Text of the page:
21-Y.O. College Student Killed After Getting Into Car She Thought Was Her Uber

A 21-year-old University of South Carolina college student was found dead on Friday after getting into a car she mistakenly thought was her Uber on Friday morning at approximately 2:00 a.m.

Wesh 2 reports that Samantha Josephson ordered an Uber early Friday morning after being separated from her friends during a night out. Josephson hopped into the back seat of a Chevrolet Impala outside a bar believing it was her ride. This was recorded by a security camera – and it was the last time she was seen alive.

At approximately 4:00 p.m. on Friday last week, turkey hunters in a field in Clarendon County approximately 65 miles southeast of Columbia, called police saying they had found a body. Police soon arrived and confirmed it was Josephson.

The following day, at roughly 3:00 a.m., K-9 officers made a routine traffic stop while searching for the suspect’s vehicle. After asking the driver to step out of the vehicle, the suspect fled on foot. He was identified as 24-year-old Nathaniel David Rowland and arrested on charges of kidnapping and murder after Josephson’s blood, as well as her cellphone, were found in the Impala.

“I met with the family and our hearts are broken. Nothing is tougher than to stand before a family and explain how a loved one was murdered,” police said.

Josephson’s tragic death serves as a reminder of the risks involved in using ride-hailing applications. It is crucially important for users to match a vehicle’s license plate with the one shown on the app before getting inside. Uber also recommends users wait indoors for their ride and sit in the back seat rather than the front.

So far, there have been countless reports from ride-hailing app users all around the world who claim to have been sexually assaulted. Last year, CNN asserted that at least 103 Uber drivers in the United States had been accused of sexually assaulting or abusing their passengers.


  • Six_Tymes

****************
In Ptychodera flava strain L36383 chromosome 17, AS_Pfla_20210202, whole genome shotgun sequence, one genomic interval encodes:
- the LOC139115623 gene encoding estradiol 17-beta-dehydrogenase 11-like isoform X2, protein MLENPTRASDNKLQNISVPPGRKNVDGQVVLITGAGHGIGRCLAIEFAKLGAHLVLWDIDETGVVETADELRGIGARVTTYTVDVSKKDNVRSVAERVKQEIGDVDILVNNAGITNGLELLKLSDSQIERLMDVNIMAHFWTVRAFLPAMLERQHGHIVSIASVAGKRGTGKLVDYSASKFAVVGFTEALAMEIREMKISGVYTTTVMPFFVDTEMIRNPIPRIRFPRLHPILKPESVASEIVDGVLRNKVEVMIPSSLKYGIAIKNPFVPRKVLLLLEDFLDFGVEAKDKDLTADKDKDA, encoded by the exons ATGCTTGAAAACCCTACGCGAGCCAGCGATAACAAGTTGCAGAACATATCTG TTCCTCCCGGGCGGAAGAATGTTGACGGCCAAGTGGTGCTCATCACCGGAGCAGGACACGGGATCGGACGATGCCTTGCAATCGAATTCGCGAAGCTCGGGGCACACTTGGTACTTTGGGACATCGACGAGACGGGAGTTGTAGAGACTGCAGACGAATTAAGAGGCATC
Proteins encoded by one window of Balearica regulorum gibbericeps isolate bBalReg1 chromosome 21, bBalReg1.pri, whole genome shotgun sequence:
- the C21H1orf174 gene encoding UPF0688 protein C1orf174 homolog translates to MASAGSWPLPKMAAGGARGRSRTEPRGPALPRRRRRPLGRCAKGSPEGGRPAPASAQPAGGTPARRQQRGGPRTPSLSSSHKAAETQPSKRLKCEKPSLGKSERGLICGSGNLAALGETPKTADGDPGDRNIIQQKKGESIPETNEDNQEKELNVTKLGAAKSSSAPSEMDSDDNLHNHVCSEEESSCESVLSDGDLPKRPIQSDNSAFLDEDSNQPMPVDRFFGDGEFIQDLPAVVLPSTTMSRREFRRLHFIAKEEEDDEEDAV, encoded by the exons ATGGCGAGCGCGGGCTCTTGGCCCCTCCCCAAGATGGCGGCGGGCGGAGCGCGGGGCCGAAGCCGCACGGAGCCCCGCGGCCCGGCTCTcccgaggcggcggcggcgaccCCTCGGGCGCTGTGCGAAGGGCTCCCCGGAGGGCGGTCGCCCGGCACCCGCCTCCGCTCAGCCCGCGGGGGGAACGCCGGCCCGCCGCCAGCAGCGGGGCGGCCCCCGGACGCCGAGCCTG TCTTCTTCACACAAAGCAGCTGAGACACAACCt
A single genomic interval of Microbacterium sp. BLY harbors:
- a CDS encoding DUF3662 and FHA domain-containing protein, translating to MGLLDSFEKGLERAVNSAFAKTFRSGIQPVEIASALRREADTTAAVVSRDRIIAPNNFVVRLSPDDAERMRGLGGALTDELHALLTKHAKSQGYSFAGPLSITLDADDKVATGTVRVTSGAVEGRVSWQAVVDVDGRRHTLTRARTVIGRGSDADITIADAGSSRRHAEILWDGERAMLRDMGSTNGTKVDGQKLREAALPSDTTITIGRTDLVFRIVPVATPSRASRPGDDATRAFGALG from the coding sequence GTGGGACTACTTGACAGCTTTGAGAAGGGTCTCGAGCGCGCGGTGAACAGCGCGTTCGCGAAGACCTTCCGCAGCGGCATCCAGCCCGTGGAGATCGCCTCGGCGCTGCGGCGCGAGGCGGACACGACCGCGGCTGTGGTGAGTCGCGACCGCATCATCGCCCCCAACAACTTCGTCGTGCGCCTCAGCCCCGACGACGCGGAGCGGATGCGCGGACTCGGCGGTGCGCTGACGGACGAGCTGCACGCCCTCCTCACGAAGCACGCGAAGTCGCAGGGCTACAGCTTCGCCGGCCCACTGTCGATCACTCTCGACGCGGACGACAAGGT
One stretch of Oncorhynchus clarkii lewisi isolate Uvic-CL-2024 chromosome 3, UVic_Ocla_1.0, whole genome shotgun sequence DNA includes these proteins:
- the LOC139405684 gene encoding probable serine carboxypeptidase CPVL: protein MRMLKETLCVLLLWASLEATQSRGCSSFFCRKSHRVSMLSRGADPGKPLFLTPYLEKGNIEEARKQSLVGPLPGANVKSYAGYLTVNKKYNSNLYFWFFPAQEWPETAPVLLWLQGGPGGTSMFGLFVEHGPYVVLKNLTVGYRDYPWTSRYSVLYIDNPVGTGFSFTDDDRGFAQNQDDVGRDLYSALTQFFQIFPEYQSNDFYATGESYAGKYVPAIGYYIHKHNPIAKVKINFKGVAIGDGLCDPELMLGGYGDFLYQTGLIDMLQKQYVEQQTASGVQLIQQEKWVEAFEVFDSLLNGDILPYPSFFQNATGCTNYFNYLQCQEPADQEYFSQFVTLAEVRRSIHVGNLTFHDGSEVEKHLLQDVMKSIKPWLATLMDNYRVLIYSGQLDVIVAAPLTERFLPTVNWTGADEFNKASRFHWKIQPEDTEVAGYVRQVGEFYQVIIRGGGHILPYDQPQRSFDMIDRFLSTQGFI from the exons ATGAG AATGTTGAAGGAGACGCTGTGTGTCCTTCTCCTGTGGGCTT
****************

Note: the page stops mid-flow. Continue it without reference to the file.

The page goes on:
fix your title. poor girl she was Murdered by a pos garbage

    • Ben

      Buddy, calm down, sheesh

      • Zandit75

        Nope, he’s right in this instance.

    • brn

      What’s wrong with the title, or did they change it after you posted this?

      • Zandit75

        No, he’s suggesting they make it more accurate to put the blame where it belongs.

        • brn

          Title is fine. It doesn’t form an opinion and I’m OK with that. We can form our own opinions.

          • Ben


          • ChrisInIL

            @disqus_J8n79tqfMU:disqus Guilty until proven innocent. Keep up with the times (sarcasm off)

    • Dude

      Thank you. You’re one of a few people with sense in this thread

  • Adilos Nave

    It goes without saying that this is a horrible crime. Can’t even imagine how terrible this is for her parents. But what I don’t understand is that this guy had definitely done some planning with having the rear children’s safety locks engaged so she couldn’t get out. But how did he plan this? And why? I don’t think she was targeted but he maybe figured somebody would stumble out and get into his car. There is more to this story.

    • Ben

      Some vehicles had a button near the driver to engage the locks and others you have to manually switch them on inside the rear doors. Like you said, there is more to this story than some random person waiting for someone to unexpectedly get into his car. What are the odds of that?

      • Adilos Nave